Part Two of my sensory tour, compliments of chemo.  Part One can be found here:

Sense of Smell

I am home from my second infusion of Taxol – my second type of chemotherapy drug and sixth infusion overall.  I have ten more to go.  Before they give me Taxol, they stop my immune system from rejecting the drug by giving me a concoction of anti-histamines and immune suppressants … and steroids.  So I come home ramped up on steroids and STARVING.  Which is a good thing since I haven’t eaten much in the last month due to hospitalization, mouthsores, chemo-killed appetite and a really grumpy tummy.

Today’s menu?   More than I have eaten in two weeks.

Coffee and Tea Biscuit.  Teriyaki Chicken with Rice and Vegetables.  Steak.  Potatoes.  Asparagus.  Yogurt and Wild Blueberries.  An Apple Turnover.  Tea.

It is now past 10pm, I’ve taken my sleeping pill and therefore have entered the Gremlin stage.  I cannot be fed or watered because I will fall asleep with food in my mouth.

Like smell, taste can evoke a deep emotional response within us.  Taste and smell are directly connected and work together to identify a flavor.

Think back to your favourite childhood dinner. What is it?  Mine is our traditional Turkey dinner served at Thanksgiving and Christmas.  The recipe – God forbid – was never tinkered with.  Turkey with Sage & Onion Stuffing … that smell … Ohhhh that smell … would begin to waft out of the oven hours before the turkey was done.  Cranberry Sauce, Creamy Mashed Potatoes, Gravy, Carrots, and Green Beans.

If the women in my mother’s lineage wanted to change the recipe and try something new … well we just had to have turkey a third time to try it out.  One did not mess with tradition.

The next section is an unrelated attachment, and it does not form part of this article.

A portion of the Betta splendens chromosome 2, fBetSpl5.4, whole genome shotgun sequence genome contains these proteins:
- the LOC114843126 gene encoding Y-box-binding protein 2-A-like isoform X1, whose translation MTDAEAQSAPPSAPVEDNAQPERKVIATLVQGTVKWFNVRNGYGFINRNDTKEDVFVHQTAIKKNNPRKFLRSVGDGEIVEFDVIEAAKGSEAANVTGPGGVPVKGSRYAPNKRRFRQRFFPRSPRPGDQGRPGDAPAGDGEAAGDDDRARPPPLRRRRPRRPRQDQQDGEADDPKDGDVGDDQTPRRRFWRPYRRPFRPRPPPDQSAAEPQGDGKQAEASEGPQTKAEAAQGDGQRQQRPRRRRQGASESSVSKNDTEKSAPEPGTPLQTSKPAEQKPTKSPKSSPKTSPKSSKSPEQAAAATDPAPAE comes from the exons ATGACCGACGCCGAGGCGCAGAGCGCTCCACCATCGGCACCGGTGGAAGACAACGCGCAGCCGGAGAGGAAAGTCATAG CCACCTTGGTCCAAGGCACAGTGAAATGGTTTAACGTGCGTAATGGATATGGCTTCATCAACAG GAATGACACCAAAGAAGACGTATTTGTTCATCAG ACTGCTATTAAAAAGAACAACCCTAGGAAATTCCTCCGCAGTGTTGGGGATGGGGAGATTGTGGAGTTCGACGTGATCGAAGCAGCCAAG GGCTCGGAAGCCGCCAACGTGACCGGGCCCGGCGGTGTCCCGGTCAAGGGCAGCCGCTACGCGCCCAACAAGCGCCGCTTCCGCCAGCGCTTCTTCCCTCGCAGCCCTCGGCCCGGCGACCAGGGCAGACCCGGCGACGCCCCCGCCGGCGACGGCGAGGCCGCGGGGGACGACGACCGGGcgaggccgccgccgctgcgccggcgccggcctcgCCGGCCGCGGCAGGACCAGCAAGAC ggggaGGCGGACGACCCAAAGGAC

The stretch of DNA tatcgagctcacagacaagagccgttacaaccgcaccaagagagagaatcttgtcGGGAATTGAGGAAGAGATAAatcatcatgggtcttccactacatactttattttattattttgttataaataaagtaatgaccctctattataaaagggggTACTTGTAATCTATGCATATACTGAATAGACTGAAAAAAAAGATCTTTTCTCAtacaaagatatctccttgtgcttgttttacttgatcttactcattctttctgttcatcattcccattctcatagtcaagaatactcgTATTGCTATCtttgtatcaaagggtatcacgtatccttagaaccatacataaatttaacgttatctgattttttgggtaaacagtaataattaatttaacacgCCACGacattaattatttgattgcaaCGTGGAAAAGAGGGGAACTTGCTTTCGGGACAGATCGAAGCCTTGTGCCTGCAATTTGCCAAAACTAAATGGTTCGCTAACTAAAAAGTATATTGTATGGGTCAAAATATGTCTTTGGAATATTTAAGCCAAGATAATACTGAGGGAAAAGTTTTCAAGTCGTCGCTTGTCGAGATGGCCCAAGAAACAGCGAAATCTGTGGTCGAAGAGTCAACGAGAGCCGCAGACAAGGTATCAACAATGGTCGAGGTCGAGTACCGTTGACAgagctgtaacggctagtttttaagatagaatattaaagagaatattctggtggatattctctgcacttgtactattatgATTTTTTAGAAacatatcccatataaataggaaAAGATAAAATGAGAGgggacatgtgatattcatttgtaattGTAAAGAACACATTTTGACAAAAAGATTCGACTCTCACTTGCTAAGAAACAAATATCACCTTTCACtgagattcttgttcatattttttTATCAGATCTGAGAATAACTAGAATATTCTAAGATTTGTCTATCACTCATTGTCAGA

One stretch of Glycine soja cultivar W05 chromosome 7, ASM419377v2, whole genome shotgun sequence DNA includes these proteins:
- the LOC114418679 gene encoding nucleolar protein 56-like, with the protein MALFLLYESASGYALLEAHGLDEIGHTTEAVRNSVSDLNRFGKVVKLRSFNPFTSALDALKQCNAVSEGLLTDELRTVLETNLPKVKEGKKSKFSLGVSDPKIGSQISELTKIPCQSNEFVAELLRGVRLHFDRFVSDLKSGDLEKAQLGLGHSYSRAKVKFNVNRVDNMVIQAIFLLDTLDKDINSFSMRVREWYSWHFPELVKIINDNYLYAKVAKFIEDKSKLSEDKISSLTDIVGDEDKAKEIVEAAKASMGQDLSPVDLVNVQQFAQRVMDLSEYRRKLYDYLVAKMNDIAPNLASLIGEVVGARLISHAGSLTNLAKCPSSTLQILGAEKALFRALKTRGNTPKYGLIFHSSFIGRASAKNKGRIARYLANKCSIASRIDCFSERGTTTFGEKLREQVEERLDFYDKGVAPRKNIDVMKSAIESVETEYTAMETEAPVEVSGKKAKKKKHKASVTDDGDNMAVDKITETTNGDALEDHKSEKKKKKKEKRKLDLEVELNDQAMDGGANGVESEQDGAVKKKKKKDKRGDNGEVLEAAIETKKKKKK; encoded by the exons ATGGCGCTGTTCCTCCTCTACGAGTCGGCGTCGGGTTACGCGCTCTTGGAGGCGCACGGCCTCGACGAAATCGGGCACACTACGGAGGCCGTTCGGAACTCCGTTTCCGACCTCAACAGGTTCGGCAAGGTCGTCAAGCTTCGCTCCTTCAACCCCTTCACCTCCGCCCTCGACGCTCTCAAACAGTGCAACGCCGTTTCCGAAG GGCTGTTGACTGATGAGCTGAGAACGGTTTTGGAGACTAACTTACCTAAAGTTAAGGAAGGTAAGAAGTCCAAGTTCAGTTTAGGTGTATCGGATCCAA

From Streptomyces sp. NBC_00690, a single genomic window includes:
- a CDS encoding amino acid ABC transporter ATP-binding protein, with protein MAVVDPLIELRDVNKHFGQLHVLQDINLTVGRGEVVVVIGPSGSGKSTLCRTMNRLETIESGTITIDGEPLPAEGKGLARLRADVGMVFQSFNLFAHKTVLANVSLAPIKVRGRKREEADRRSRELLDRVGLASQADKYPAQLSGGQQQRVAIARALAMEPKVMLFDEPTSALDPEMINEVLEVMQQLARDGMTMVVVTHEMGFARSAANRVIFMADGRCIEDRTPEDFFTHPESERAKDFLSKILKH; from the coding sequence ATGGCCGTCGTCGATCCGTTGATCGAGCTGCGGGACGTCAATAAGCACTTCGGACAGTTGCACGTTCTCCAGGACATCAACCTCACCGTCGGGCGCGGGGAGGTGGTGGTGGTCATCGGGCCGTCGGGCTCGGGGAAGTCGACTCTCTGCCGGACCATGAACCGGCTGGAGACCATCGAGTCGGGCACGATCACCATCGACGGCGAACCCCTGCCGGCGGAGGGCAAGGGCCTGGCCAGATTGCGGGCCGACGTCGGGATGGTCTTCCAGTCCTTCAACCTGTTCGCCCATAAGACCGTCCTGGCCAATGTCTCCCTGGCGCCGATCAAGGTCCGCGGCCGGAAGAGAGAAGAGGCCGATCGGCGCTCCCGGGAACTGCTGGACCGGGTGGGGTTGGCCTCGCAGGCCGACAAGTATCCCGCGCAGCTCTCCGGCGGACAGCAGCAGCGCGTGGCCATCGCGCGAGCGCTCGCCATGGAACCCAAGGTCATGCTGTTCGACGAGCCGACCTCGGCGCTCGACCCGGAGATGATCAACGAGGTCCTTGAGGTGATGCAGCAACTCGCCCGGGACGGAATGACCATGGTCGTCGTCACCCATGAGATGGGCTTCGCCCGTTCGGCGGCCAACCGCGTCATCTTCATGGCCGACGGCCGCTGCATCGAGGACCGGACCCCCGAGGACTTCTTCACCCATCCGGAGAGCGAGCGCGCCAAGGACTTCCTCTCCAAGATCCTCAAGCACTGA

The first forkful into my mouth would be the stuffing.  My nose was signalling the tasty mix hours before.  I’d close my eyes and let each tastebud (50-100 cells) on my tongue and in my mouth collect the chemical composition of the stuffing. The cells would signal my cortex to pick out the five basic tastes:  sweet, salty, sour, bitter and umani (a savory, brothy, meaty taste).  The average lifespan of a taste bud is 10 days.

But your nose does so much of the work.  It’s your nose that can tell the difference between Mom’s Sage & Onion Stuffing and a box of stove top stuffing.  There are over 12 million smell receptors, which collect the molecules and send an electrical signal to the olfatory bulb I talked about in Part One.  Instead of five tastes, we have 450 different smell receptors, so there are millions of combinations.

If smell is our first sense, taste is our second.  The insular cortex – which is responsible for recognizing taste is connected to the amygdala and emotions.  But it is not connected to the hippocampus, which holds our memories.

Our brain regions for smell and taste tie the experiences to emotion and memory.  And why was this so important to our survival?  Foraging for food is risky business.  Is that red berry good for us or poisonous?  Children dislike bitter tastes – which are usually associated with more poisonous plants and berries.  It is a survival mechanism.  Has that food gone bad?   All you have to do is eat rancid meat once to know it’s going to make you ill.  And once that happens, that flavor can have a negative taste aversion firmly planted in your brain.  You are disgusted and nauseaous every time to smell it, see it or try to eat it again.  This can last for years so you don’t make the same mistake twice.